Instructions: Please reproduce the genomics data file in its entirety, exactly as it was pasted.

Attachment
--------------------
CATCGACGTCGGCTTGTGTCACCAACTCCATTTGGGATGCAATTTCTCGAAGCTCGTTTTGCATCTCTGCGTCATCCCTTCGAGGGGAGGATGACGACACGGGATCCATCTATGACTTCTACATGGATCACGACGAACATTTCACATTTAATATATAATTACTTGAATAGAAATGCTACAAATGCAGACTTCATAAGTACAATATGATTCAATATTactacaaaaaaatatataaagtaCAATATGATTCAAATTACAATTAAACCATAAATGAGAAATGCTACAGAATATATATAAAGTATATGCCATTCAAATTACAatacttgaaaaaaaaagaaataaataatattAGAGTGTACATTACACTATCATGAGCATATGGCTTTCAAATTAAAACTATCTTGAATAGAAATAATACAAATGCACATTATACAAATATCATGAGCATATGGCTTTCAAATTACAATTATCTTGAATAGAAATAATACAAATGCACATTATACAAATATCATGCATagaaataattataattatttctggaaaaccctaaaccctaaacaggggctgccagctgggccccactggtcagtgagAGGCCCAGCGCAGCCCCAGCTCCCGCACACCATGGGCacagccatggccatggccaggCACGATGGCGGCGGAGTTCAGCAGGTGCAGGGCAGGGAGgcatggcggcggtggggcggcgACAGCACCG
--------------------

CATCGACGTCGGCTTGTGTCACCAACTCCATTTGGGATGCAATTTCTCGAAGCTCGTTTTGCATCTCTGCGTCATCCCTTCGAGGGGAGGATGACGACACGGGATCCATCTATGACTTCTACATGGATCACGACGAACATTTCACATTTAATATATAATTACTTGAATAGAAATGCTACAAATGCAGACTTCATAAGTACAATATGATTCAATATTactacaaaaaaatatataaagtaCAATATGATTCAAATTACAATTAAACCATAAATGAGAAATGCTACAGAATATATATAAAGTATATGCCATTCAAATTACAatacttgaaaaaaaaagaaataaataatattAGAGTGTACATTACACTATCATGAGCATATGGCTTTCAAATTAAAACTATCTTGAATAGAAATAATACAAATGCACATTATACAAATATCATGAGCATATGGCTTTCAAATTACAATTATCTTGAATAGAAATAATACAAATGCACATTATACAAATATCATGCATagaaataattataattatttctggaaaaccctaaaccctaaacaggggctgccagctgggccccactggtcagtgagAGGCCCAGCGCAGCCCCAGCTCCCGCACACCATGGGCacagccatggccatggccaggCACGATGGCGGCGGAGTTCAGCAGGTGCAGGGCAGGGAGgcatggcggcggtggggcggcgACAGCACCG